Local law enforcement and paramedics partake in active shooter training
Over the last two days, there’s been a rather large presence of police and first responders at Western Kentucky University’s South Campus. It wasn’t because of an emergency, though. Well, at least not a real one, that is. Members of the WKU Police Department, MedCenter Health EMS and Bowling Green Fire Department came together to participate in an active shooter training exercise.
Mass acts of violence have become far too common in places in America, with active shooters continuing to enter schools and claim the lives of many innocent individuals, both adults and kids.
"Students don’t go to school expecting to be victims of mass violence," said Tim Gray, Public Information Office at the WKU Police Department.
"It’s always an unknown and it can happen at any time," added WKU Police Captain John Bailey. "There’s really no one way to practice for it other than regular techniques that we know as law enforcement."
With the rise in these types of events, the WKU police, along with other local first responders, are learning how to work alongside each other to deal with these situations, ones that most of them have never had experience dealing with before.
"Any time we can practice with other agencies, other first responders, is always a plus for us and the community," said Bailey.
"Getting this opportunity to partnership with fire, EMS, what not. It’s phenomenal," Gray agreed.
The active shooter exercise put two officers and two paramedics in a group and had them entered a staged scene, simulating how to deal with injured civilians in that scenario, how to evacuate them, and how to best communicate between the medics and officers when tensions are extremely high.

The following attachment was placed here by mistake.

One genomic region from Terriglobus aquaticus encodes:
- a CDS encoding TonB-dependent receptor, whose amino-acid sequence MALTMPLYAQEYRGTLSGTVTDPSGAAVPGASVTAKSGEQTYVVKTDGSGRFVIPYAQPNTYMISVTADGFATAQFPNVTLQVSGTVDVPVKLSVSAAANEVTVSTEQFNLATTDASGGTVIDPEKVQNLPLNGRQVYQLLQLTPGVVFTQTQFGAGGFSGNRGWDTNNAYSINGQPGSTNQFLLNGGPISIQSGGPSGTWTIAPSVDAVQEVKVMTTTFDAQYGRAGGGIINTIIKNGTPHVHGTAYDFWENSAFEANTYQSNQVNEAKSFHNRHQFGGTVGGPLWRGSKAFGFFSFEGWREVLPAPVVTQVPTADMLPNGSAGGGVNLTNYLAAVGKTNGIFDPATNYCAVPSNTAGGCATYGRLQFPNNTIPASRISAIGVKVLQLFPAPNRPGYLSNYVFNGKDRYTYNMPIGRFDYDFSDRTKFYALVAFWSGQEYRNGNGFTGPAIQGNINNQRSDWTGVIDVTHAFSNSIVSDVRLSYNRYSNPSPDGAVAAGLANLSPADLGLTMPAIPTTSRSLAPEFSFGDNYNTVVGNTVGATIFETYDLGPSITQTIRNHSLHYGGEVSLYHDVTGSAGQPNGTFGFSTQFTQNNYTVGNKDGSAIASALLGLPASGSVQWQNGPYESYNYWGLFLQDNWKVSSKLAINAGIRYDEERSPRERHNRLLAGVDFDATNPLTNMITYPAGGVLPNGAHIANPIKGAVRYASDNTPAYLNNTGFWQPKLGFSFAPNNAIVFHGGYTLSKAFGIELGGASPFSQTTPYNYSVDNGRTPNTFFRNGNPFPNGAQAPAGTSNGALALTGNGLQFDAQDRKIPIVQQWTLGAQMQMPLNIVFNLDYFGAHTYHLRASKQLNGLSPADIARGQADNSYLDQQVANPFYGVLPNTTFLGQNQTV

"No two instances are the same," Bailey said. "Any time you can learn from one incident will always help with the next one. Everything’s always fluid. Whenever we do a training like this, we’re always learning new things. We’re evolving new techniques. And answering questions that we didn’t know beforehand until we had this type of training."
If a tragedy like this were to take place in Bowling Green, residents and students alike can take solace in the knowledge that these members of law enforcement and rescue will be prepared to handle anything that they encounter in this type of scenario.
"We want to make sure that if that situation does happen that we’ve got those kinks worked out on the front end," said Gray. "If we can work out those things now, and this is exactly what this training does. It gives us that opportunity to kind of sift through a lot of that."